With two Week 16 games between an AFC and NFC contender, we look back at the 14 times regular season opponents met in the Super Bowl. Photo Credit: John David Mercer-USA TODAY Sports Feb 3, 2008; Glendale, AZ, USA; New York Giants wide receiver David Tyree (85) pulls down a pass over New England Patriots safety Rodney Harrison (37) in the fourth quarter of Super Bowl XLII at the University of Phoenix Stadium. New York Giants defeated the New England Patriots with a final of 17-14. Mandatory Credit: John David Mercer-USA TODAY Sports

Two of Week 16’s biggest games will match a top NFC team against a top AFC team. On Sunday, the Miami Dolphins will host the Dallas Cowboys in a matchup between the conference’s respective No. 2 seeds entering the week. On Monday night, the Baltimore Ravens will go on the road to take on the San Francisco 49ers, matching up the No. 1 seeds in the AFC and NFC.

Those matchups, as well as others that we’ve seen throughout the 2023 season, could end up being repeated at Super Bowl LVIII. AFL and NFL teams didn’t play regular season games against each other until after the merger. So, a Super Bowl rematch of a regular season matchup wasn’t possible until Super Bowl V and didn’t happen until Super Bowl XII. In total, it’s happened 14 times.

Interestingly enough, the team that lost the regular season matchup is 8-6 in the Super Bowl. And if it happens again this year, what, if anything, will those first 14 matchups teach us? To answer that question, we have to look back at them.

1977: Dallas Cowboys vs. Denver Broncos

  • Regular season matchup, Week 14: Cowboys 14, Broncos 6

On paper, this was a dream matchup. Not only were the Cowboys and Broncos the top seeds in their respective conferences, but they were meeting in the final week of the season. Unfortunately, that worked more against this game than for it. Both teams had the top seed clinched and in an era before first-round byes, both teams made liberal use of their benches.

  • Super Bowl XII rematch: Cowboys 27, Broncos 10

While the regular season game didn’t offer much to preview, the Super Bowl was similar. The defenses dominated. The Broncos fumbled the ball four times while the Cowboys fumbled six. But while Dallas put more balls on the ground, only two of its fumbles were lost. Denver, meanwhile, lost all four of its fumbles. Roger Staubach also didn’t throw a single interception while his Denver counterpart and former teammate Craig Morton threw as many passes to the Cowboys (four) as he did the Broncos.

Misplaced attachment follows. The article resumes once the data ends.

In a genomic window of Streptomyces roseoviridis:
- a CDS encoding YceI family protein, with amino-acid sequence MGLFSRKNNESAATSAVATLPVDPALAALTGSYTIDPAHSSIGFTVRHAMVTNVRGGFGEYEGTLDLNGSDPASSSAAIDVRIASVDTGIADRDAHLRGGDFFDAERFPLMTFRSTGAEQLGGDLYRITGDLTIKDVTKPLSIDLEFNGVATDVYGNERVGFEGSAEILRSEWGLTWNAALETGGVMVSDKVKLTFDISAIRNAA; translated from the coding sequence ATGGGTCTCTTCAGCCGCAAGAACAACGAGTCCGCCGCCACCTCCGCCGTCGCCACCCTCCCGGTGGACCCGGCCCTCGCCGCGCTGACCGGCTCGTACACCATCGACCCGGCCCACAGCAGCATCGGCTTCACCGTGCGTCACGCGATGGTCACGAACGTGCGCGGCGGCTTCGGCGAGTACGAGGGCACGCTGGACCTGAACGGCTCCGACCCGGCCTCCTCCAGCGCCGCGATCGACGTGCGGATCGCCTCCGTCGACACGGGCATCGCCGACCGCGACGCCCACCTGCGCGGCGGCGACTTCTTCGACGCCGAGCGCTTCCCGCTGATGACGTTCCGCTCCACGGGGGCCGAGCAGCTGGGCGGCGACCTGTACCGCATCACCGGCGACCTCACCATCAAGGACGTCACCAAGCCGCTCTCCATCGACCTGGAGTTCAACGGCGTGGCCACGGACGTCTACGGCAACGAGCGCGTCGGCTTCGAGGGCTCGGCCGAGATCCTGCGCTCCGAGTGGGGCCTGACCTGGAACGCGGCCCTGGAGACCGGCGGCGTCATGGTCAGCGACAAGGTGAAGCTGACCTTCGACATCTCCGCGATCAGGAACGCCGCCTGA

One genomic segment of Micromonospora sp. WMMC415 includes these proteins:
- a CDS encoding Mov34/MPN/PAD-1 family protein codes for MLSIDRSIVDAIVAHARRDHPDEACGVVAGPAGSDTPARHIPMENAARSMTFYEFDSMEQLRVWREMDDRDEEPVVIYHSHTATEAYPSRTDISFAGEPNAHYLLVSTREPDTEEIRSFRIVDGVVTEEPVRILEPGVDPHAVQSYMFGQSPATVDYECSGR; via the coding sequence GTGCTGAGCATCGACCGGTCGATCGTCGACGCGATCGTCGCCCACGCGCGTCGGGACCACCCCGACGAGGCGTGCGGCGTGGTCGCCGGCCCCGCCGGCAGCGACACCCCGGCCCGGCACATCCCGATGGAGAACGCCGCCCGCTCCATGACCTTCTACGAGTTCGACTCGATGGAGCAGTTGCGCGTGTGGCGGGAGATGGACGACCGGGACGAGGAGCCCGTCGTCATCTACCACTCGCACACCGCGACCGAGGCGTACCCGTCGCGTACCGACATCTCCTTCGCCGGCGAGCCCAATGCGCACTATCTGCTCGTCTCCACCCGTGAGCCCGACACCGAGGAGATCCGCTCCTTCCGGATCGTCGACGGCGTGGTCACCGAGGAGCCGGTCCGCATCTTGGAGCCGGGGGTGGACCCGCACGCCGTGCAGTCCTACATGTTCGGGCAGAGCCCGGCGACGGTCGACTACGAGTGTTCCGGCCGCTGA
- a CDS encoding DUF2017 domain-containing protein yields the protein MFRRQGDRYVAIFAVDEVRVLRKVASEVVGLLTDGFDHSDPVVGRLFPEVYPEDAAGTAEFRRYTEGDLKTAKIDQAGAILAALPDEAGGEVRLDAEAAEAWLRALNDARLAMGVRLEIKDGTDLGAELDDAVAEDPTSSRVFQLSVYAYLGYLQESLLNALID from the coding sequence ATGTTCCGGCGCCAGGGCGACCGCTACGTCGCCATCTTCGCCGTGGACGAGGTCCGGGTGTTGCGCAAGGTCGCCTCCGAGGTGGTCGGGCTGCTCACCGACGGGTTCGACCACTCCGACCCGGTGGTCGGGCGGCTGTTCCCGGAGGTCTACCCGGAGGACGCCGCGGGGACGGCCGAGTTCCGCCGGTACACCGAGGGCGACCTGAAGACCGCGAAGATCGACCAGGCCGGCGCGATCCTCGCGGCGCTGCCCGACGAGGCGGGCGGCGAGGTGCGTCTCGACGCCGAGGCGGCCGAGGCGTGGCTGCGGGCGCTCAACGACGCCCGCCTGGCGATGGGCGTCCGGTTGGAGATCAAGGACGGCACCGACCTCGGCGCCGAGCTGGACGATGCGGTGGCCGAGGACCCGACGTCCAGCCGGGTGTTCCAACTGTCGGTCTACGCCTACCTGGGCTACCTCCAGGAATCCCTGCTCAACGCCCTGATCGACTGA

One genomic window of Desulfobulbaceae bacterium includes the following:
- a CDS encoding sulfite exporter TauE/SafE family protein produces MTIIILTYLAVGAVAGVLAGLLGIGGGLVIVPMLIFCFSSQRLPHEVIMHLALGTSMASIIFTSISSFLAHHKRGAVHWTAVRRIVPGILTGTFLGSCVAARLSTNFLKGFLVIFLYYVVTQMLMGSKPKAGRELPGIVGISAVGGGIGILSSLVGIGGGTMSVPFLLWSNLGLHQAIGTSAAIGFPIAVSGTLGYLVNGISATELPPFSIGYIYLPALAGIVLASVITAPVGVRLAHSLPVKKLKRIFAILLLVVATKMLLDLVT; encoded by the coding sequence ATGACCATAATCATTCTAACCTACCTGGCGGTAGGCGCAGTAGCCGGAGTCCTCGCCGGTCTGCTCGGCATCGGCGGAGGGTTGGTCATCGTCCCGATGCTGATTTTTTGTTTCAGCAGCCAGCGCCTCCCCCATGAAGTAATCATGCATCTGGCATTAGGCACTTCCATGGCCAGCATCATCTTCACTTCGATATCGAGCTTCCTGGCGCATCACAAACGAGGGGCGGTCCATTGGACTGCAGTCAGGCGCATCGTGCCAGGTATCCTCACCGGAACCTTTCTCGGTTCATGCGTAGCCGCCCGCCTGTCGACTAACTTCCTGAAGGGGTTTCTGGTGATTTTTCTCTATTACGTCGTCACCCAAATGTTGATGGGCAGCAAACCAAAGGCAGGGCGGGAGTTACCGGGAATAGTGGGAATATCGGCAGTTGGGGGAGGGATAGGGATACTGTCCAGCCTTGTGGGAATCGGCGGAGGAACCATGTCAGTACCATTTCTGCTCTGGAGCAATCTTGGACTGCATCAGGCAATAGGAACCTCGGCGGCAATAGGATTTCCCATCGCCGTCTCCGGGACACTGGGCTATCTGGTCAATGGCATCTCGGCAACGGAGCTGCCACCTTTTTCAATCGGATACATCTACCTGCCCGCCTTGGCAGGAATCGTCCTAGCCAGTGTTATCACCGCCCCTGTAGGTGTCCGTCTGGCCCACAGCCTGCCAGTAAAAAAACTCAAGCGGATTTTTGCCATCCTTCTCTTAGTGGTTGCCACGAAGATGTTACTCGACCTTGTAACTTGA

1980: Philadelphia Eagles vs. Oakland Raiders

  • Regular season matchup, Week 12: Eagles 10, Raiders 7

Defenses largely dominated this game. Quarterbacks Ron Jaworski and Jim Plunkett were a combined 24-for-68. The Philadelphia defense sacked Plunkett eight times. Plunkett and Cliff Branch managed to connect on an 86-yard touchdown pass to take a 7-3 fourth-quarter lead. Wilbert Montgomery responded with a three-yard touchdown run, giving the Eagles the 10-7 win.

  • Super Bowl XV rematch: Raiders 27, Eagles 10

Oakland’s offense was in much better form. An 80-yard touchdown catch from Kenny King gave the Raiders a 14-0 lead after one quarter, tying a still-standing Super Bowl record. Philadelphia’s offense had chances, but one touchdown pass was wiped out due to a penalty and another was missed by Jaworski. Jaworski threw three interceptions, all to Rod Martin, and the Raiders were never seriously challenged.

1981: San Francisco 49ers vs. Cincinnati Bengals

  • Regular season matchup, Week 14: 49ers 21, Bengals 3

The 49ers rolled into Cincinnati for a battle of unexpected No. 1 seeds. Taking a 14-3 lead at halftime, San Francisco effectively took the run away from the Bengals. The 49ers intercepted Ken Anderson two times and Jack Thompson once. And while it wasn’t a perfect game for Joe Montana, he threw for two touchdowns and ran for a third, helping his team to an easy win.

  • Super Bowl XVI rematch: 49ers 26, Bengals 21

San Francisco had a more dominant first half than they did in the regular season, going up 20-0. This time, though, Cincinnati mounted a strong comeback. The Bengals were poised to cut the lead to 20-14 late in the third quarter, but the 49ers responded with a goal line stand. Cincinnati got the score on its next possession after a San Francisco three-and-out but lost critical time. The 49ers kicked a pair of fourth-quarter field goals and while the Bengals did score again, it was with only seconds remaining.

1983: Washington Redskins vs. Los Angeles Raiders